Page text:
There’s no denying the last 2 years have been extremely difficult time for both individuals and corporations. Companies have scaled back their marketing strategies in an effort to save money. Lean organizations have turned to new marketing strategies, such as social media, to help them do more with their reduced resources.
What are some of the lessons to be learned from organizations who thrived (or failed) in the economic crisis?
Lesson 1. Stay customer focused.
Firms lost sight of their customers in the period pre-economic crisis. I was teaching MBA students working in management for many of the premier organizations in the US — such as GE, Proctor and Gamble, Johnson and Johnson, Toyota… and they had little appreciation for customers.
I can’t vouch for what their leadership were doing, but the message reaching middle managers, who operate where the rubber meets the road, was the numbers matter, not customers. And the numbers that mattered were ROI oriented and focused on creating shareholder wealth. In fact, many thought I was crazy (and told me so frequently) because I preached a customer focus.
Today, many corporations are lamenting this strategy. Jack Welsh, former Chairman of GE, recently stated that an overemphasis on metrics assessing short term shareholder wealth was
On the face of it, shareholder value is the dumbest idea in the world
New research suggests companies need a customer focus more than than ever before.
Customer focus needs to be an integral part of your marketing strategy. Customer focus means going beyond measuring how customers spend their money to understanding WHY they spend their money. With lots of competitors out there making lots of products vying for customers’ dollars, increasingly share of wallet goes not to companies who provide the best value propositions but to companies whose values mirror those of their customers.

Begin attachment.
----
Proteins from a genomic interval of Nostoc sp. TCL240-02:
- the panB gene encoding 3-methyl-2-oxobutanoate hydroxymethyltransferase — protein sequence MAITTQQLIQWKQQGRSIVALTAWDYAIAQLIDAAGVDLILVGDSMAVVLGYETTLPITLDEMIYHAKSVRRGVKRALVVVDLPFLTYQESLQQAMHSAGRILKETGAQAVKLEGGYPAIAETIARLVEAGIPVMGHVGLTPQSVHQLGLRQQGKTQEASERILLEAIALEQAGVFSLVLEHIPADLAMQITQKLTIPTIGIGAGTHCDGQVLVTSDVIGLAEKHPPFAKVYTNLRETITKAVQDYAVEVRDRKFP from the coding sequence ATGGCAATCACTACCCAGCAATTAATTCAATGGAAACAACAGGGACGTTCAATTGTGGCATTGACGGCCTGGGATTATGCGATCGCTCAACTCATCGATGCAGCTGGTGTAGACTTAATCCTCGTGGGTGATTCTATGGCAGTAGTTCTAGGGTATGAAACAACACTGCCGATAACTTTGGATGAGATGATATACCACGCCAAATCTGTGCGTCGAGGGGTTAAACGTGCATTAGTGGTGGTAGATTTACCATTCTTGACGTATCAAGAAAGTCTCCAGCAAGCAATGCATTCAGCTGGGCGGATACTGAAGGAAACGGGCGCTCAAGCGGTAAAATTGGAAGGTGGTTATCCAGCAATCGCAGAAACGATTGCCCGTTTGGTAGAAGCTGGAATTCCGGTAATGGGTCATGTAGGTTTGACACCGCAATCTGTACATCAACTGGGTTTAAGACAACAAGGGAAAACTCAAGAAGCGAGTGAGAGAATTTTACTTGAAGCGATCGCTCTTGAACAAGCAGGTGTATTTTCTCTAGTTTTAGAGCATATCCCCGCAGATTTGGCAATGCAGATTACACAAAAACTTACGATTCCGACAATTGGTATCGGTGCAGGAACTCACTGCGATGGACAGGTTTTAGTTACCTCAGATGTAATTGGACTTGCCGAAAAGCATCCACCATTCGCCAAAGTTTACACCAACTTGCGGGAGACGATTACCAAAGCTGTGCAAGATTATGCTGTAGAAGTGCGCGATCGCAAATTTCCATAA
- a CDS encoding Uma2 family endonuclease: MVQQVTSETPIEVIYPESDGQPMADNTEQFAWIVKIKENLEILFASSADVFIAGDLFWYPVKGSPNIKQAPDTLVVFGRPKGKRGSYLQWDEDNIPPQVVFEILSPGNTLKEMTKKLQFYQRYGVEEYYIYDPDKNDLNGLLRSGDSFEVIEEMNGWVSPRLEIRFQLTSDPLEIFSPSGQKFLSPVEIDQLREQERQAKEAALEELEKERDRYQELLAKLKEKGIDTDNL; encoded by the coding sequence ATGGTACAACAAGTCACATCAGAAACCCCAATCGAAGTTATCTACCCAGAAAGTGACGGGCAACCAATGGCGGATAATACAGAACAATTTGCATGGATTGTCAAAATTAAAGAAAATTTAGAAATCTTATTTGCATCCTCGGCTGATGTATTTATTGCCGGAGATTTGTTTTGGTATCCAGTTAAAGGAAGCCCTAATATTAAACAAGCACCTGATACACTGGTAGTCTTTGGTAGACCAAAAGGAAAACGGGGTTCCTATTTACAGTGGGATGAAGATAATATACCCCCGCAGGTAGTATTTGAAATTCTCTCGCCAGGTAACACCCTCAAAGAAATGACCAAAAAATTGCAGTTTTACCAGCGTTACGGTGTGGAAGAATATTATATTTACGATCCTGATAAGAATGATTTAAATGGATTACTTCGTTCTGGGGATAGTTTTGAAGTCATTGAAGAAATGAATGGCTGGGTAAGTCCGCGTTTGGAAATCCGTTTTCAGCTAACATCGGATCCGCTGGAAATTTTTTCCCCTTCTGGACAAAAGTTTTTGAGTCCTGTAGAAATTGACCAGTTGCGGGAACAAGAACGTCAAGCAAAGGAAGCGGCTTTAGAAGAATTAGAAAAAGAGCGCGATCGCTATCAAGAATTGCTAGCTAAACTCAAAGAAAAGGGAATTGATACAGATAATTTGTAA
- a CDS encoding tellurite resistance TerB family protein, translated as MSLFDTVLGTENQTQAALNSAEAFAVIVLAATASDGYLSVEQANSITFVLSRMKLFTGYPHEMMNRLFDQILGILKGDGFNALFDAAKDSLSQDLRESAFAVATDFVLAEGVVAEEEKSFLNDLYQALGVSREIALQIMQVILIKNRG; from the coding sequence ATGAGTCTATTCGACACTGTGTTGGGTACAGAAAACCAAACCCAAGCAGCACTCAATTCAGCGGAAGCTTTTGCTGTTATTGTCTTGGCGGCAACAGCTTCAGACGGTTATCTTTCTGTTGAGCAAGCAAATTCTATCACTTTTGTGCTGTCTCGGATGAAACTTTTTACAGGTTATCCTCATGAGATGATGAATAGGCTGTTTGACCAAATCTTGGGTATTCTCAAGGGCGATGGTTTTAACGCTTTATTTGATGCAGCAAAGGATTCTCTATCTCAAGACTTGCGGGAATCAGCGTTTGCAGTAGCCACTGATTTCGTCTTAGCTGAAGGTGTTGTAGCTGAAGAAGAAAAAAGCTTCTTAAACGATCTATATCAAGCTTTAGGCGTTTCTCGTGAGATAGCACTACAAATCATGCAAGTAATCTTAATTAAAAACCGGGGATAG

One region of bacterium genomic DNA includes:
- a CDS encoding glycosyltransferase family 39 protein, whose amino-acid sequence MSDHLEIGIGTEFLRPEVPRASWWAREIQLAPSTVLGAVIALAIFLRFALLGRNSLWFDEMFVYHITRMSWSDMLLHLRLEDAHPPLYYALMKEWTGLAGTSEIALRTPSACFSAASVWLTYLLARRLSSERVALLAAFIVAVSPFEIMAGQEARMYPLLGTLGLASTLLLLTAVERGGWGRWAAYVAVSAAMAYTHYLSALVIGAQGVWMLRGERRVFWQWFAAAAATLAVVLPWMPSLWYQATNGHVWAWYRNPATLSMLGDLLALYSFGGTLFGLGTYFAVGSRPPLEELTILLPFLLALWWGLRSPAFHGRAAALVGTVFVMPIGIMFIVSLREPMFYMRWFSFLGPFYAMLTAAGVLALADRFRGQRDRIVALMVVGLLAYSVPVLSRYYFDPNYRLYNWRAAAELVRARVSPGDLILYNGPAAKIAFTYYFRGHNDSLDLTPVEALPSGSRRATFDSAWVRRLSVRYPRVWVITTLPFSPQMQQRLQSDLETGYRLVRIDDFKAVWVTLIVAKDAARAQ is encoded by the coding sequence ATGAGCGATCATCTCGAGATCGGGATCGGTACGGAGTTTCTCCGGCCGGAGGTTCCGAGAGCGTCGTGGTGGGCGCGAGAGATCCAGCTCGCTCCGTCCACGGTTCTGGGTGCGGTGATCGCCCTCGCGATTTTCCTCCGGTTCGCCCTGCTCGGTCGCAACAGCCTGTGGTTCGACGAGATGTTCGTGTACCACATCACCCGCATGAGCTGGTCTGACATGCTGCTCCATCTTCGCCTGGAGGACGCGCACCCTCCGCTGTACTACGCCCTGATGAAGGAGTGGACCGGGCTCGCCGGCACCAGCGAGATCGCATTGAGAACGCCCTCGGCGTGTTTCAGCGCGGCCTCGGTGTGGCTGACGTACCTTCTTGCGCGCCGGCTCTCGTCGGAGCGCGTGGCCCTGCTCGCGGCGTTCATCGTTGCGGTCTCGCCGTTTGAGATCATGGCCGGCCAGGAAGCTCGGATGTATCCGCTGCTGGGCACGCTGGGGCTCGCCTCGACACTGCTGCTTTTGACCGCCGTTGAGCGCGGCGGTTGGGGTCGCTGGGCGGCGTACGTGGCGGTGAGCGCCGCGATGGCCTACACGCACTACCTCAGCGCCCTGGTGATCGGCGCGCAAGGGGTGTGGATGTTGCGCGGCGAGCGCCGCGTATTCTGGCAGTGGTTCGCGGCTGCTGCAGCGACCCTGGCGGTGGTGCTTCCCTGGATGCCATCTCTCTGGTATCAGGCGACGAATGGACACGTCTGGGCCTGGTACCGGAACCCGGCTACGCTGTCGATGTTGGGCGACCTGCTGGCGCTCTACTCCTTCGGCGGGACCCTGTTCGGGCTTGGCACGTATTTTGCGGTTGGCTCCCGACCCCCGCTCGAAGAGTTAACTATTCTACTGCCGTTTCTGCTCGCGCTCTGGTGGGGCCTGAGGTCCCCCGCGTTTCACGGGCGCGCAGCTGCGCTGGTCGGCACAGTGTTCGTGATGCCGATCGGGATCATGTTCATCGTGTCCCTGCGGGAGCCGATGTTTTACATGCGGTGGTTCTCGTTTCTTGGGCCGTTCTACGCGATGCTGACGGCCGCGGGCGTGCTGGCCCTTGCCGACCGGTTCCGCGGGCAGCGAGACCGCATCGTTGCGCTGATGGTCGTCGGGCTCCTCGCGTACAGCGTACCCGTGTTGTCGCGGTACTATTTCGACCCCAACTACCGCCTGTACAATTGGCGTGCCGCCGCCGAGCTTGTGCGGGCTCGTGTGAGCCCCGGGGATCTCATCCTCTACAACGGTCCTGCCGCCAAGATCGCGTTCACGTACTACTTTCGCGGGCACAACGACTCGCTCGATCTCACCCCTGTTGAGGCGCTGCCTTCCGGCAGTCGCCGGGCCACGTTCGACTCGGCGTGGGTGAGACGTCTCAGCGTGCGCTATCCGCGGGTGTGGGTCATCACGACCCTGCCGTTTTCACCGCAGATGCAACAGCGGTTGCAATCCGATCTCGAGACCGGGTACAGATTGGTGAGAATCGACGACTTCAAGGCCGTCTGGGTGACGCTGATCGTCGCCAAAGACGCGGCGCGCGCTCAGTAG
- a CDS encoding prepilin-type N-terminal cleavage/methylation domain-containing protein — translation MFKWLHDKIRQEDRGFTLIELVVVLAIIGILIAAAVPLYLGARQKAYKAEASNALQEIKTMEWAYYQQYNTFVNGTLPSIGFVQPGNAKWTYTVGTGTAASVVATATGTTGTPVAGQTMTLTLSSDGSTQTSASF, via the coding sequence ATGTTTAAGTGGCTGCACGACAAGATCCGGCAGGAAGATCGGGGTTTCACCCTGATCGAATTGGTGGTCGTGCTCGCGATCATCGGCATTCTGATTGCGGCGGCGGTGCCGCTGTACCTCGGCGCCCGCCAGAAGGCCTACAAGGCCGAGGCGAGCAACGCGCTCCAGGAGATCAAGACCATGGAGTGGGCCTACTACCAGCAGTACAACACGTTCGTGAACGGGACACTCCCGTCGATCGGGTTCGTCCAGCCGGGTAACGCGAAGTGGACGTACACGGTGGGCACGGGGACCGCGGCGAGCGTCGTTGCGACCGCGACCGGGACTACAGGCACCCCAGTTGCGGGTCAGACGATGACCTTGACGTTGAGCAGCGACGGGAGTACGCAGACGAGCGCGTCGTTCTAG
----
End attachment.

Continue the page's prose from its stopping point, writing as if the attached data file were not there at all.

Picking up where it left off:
While it might seem complex to understand what customers value, its really simple. Customers value family, they value the environment, customers value integrity, customers value honesty, customers value sincerity, customers value innovativeness, ingenuity, and creativity, customers value companies who give back to their communities. In the past, when marketers looked at customer values what they found was a very inward focused set of values, the economic crisis has developed an outward focus among many consumers — which is probably a good thing.
Lesson 2. The nature of competition has changed.
Porter’s Five Forces Model of competition was developed before the economic crisis, but the economic crisis has reinforced the plethora of competitors faced by companies.
The economic crisis has also emphasized the need for competitive advantage. Competitive advantage was always important, but in the current economic climate, where competitors are cutting marketing expenses and R&D, the opportunity to capture competitive advantage is alluring.
One of my favorite quotes, although I can’t remember who said it is:
No one ever shrank to greatness.
That’s especially true in this economic crisis. Firms cutting expenses too carelessly are leaving themselves open to attack and weakening their chances of recovery when the economy turns around.
Lesson 3. Don’t lose your employees.
Another bad area to cut costs is among employees. Losing valuable talent at this stage, when they are relatively inexpensive, is both costly today in terms of limiting your ability to implement successful marketing strategy, and in the future when you’ll pay a lot more to attract talent away from competitors.
Settling for mediocre employees means you’re not achieving optimal customer service (lowing customer satisfaction and brand image), your not creating innovative products and ideas, and you’re not building, but demolishing.
I know what you’re saying, how am I supposed to implement these suggestions. My sales are down, I can’t borrow money with the tight credit marketing, IPO’s are an extremely bad idea in this economy, so where does the money come from to do what you’re suggesting.
1. Are you truly lean? A lot of money can be saved in most organizations, even ones who think they’re running lean. Look at your mission and cut out anything that doesn’t mesh with your mission statement. Reevaluate your long-term strategy and cut things that don’t get you where you want to be in 5 years. Reduce perks for upper management and instead make them performance based.
2. Borrow from employees. They have a vested interest in the success of your business. Instead of raises, give them profit sharing (serious profit sharing, not a token at the end) and tie shares to performance, not seniority. Sell employees stock to raise funds.
3. Work with suppliers to reduce costs through supply chain strategies such as single-sourcing, logistic efficiency, economic order quantities, etc.